[UPDATE: On August 7, 2023, FDA issued a draft guidance for industry (“Draft Guidance”) for comment on cosmetic product facility registrations and product listings as mandated by MoCRA. As noted below, owners and operators of both domestic and foreign facilities that manufacture or process cosmetic products will be required to register and list their products with FDA beginning in October 2023 and no later than December 29, 2023. Exemptions exist for small businesses and for cosmetics facilities that are already subject to FDA’s drug and device registration requirements. 

Per the Draft Guidance, registrations must include the name of the owner and/or operator of the facility; the facility’s name, physical address, email address, and telephone number; for foreign facilities, the name, phone number, and email (if available) of the facility’s U.S. agent; all brand names under which cosmetic products manufactured or processed in the facility are sold; the product category or categories and responsible person for each cosmetic product manufactured or processed at the facility; the type of submission (initial, amended, biennial renewal, or abbreviated renewal); and the facility registration number. With respect to this last data point, FDA intends to use a facility’s FDA Establishment Identifier (FEI) as the facility registration number. Therefore, to facilitate the registration process, the owner or operator of a facility will need to obtain an FEI number before submitting the facility registration. Relevant information from cosmetic product facility registrations and listings will be made available to the public, but FDA will not publish listing numbers or cosmetic brand names.

Cosmetic products subject to the new registration and listing requirements include the following categories: baby products (such as baby shampoos and baby wipes); bath products (including bath salts and bubble baths); cologne, perfume, and other fragrance products; hair products (including hair color and eyebrow and eyelash dyes); makeup products (including makeup products for children); manicure products (including nail polish, cuticle softeners, and nail creams); personal cleanliness products (including deodorants and douches); shaving preparations; skin care preparations (including depilatories and paste masks); mouthwash and breath fresheners; suntan preparations; and permanent and temporary tattoo inks. 

Facilities that manufacture or process a cosmetic product that was marketed in the United States as of December 29, 2022, must register with FDA no later than December 29, 2023. Registrations are required to be renewed every two years; there is no fee for either the initial registration or any renewals. FDA will offer both an electronic submission portal and a paper form for the submission of registration and product listing information but strongly encourages electronic submissions over the paper form to facilitate the timeliness of data submission. To that end, FDA intends to make the new electronic submission portal available in October 2023. 

Prior to launching the new electronic submission portal, FDA is soliciting applications from members of the cosmetic product industry to participate in a voluntary pilot program to test user acceptance of the new portal. FDA plans to accept up to nine participants for the pilot program. Interested parties should submit an electronic application to eRLC.testing@fda.hhs.gov by August 22, 2023. The pilot testing is scheduled to begin on or about September 15, 2023.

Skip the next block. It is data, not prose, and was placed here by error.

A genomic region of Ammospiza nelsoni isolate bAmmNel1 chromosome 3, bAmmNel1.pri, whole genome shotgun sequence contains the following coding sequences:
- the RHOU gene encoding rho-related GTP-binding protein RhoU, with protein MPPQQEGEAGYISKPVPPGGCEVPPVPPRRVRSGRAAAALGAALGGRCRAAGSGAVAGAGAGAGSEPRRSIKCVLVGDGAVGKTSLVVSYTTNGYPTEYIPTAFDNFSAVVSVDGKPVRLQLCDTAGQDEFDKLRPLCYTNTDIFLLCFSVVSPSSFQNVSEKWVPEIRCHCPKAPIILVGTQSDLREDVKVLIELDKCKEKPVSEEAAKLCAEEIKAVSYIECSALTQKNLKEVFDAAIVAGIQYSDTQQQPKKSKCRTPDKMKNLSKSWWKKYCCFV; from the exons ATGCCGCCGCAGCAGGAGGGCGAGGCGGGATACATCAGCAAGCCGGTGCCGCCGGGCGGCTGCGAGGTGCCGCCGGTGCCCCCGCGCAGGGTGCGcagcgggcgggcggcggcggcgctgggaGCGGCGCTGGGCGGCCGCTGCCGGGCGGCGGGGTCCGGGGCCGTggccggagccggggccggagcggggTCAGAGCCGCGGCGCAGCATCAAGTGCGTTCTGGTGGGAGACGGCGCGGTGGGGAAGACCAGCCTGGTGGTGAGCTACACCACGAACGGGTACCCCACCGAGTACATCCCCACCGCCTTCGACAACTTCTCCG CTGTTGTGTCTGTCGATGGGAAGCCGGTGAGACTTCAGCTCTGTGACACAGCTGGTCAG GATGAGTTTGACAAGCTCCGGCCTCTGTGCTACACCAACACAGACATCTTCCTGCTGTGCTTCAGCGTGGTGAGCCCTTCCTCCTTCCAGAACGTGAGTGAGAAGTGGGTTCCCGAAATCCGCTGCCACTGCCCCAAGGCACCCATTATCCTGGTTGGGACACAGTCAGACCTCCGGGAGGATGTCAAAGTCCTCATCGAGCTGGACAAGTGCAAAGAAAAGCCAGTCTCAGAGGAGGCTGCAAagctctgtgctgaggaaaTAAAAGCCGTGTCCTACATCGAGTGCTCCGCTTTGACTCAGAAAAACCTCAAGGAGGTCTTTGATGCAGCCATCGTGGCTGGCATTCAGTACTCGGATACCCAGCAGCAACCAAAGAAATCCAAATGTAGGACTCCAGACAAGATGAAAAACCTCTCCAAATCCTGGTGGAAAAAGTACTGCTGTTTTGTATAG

Comments on the Draft Guidance should be submitted by September 7, 2023. Electronic comments may be submitted to Regulations.gov. All written comments should be identified with the docket number FDA-2023-D-1716 and the title of the Draft Guidance (“Registration and Listing of Cosmetic Product Facilities and Products”). Epstein Becker Green is available to assist with drafting comments or with the application for the voluntary pilot program.]

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In the first major reform of cosmetics regulations since the Federal Food, Drug & Cosmetics Act (FDCA) became law in 1938, the Modernization of Cosmetics Regulation Act of 2022 (MoCRA) significantly expands the authority of the U.S. Food and Drug Administration (FDA) to oversee and regulate cosmetics.

Enacted on December 29, 2022, as part of the 2023 omnibus bill, MoCRA amends Chapter VI of the FDCA to include new provisions and requirements for cosmetic products similar to those already in place for other FDA-regulated products.

New Obligations for Cosmetics Companies

Under the FDA’s new cosmetics regulatory framework, manufacturers and processers of cosmetics will be subject to a number of new regulatory responsibilities, including the following:

  • Facility Registration. Owners and operators of both domestic and foreign facilities that manufacture or process cosmetic products will be required to register with the FDA. (Notably, facilities whose activities solely relate to the labeling, relabeling, packaging, repackaging, holding, and/or distributing of cosmetic products will not be required to register with the FDA.) Owners/operators will have one year from December 29, 2022, to register existing facilities, while new facilities must be registered either 60 days after they start manufacturing cosmetics or 60 days after the existing facility deadline, whichever is later. Registrations must be renewed biennially.
  • Product Listing. “Responsible persons”—meaning manufacturers, packers, or distributors of a cosmetic product whose name appears on the label—will have one year from December 29, 2022, to list their cosmetic products with the FDA. (As with medical devices, listings for cosmetics will likely occur at the time of the facility registration.) Such listings must include the product’s ingredients and information about where the cosmetic product is manufactured.
  • Mandatory Reporting of Adverse Events. Serious adverse events must be submitted to the FDA by the responsible person no later than 15 days after receiving the report, and responsible persons must maintain all records related to serious adverse events for a minimum of six years. “Serious adverse events” include death, a life-threatening experience, hospitalization, a persistent or significant disability, a congenital anomaly or birth defect, infections, or “significant disfigurement,” such as serious and persistent rashes, second- or third-degree burns, significant hair loss, or persistent or significant alteration of appearance, other than as intended. (Currently, the FDA uses MedWatch for voluntary cosmetics adverse event reporting, and presumably will continue to do so for the new mandatory serious adverse event reporting.)